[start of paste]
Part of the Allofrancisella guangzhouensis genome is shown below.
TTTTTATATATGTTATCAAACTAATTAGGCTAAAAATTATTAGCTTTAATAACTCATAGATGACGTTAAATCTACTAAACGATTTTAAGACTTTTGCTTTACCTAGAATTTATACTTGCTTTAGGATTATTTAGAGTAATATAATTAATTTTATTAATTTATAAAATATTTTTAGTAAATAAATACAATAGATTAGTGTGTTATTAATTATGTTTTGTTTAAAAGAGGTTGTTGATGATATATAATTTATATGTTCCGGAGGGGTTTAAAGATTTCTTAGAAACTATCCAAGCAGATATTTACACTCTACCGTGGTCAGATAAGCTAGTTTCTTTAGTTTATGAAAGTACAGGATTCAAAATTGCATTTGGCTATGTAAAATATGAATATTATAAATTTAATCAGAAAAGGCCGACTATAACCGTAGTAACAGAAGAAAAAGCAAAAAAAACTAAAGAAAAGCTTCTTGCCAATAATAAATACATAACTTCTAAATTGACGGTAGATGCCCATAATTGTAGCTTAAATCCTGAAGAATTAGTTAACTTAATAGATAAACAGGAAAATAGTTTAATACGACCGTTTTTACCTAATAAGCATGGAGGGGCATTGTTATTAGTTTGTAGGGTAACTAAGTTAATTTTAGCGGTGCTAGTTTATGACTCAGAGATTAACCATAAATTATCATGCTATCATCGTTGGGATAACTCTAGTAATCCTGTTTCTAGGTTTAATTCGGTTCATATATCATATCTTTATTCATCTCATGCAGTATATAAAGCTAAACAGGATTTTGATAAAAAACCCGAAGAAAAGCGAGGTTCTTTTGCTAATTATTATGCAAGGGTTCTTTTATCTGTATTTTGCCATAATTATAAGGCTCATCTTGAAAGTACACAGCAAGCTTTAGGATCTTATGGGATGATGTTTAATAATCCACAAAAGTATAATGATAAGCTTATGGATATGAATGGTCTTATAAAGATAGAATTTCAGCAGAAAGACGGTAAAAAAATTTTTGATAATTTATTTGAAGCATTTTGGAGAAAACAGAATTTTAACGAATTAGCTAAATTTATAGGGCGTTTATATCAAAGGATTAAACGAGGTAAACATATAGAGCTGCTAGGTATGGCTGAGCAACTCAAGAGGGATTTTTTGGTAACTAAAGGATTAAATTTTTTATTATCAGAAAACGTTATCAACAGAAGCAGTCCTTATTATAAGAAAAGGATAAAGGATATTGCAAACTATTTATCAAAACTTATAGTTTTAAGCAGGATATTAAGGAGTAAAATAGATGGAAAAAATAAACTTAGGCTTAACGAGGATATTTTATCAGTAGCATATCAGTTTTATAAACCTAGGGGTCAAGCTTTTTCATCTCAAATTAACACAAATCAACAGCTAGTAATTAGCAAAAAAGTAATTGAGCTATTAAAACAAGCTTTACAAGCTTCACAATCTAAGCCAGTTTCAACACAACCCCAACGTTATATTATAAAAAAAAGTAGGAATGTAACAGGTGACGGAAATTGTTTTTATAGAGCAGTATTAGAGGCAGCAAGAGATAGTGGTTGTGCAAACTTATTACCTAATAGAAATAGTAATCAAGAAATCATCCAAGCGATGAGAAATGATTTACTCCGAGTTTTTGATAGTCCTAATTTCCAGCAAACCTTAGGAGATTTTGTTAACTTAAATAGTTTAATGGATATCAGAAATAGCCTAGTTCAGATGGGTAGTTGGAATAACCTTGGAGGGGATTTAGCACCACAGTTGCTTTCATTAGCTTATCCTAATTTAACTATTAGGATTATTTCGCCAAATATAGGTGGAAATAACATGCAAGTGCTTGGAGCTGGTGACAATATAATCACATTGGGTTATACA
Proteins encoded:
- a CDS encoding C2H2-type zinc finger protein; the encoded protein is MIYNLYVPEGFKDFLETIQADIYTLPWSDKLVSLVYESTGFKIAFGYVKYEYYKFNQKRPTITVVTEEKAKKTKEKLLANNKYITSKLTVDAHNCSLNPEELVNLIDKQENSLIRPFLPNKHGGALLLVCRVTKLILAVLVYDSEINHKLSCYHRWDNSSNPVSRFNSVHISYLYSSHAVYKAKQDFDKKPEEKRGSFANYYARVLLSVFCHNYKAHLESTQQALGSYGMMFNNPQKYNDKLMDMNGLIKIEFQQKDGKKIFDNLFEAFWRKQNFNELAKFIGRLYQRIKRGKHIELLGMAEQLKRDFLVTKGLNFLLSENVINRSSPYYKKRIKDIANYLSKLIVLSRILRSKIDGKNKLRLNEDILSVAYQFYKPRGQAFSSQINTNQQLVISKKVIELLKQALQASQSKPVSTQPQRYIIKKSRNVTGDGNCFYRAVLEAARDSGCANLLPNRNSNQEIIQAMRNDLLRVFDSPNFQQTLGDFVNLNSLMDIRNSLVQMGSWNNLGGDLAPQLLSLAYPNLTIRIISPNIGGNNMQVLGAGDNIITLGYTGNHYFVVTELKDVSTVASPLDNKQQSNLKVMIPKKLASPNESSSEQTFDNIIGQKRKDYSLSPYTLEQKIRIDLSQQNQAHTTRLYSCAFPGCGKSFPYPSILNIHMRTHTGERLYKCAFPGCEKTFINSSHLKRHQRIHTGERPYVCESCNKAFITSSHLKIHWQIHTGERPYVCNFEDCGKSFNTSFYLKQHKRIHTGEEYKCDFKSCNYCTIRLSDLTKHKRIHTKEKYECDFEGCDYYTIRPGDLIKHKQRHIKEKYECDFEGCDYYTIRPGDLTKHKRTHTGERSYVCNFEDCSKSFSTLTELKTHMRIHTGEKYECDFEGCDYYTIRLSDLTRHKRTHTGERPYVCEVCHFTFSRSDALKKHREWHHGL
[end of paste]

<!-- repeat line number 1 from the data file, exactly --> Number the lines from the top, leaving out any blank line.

Part of the Allofrancisella guangzhouensis genome is shown below.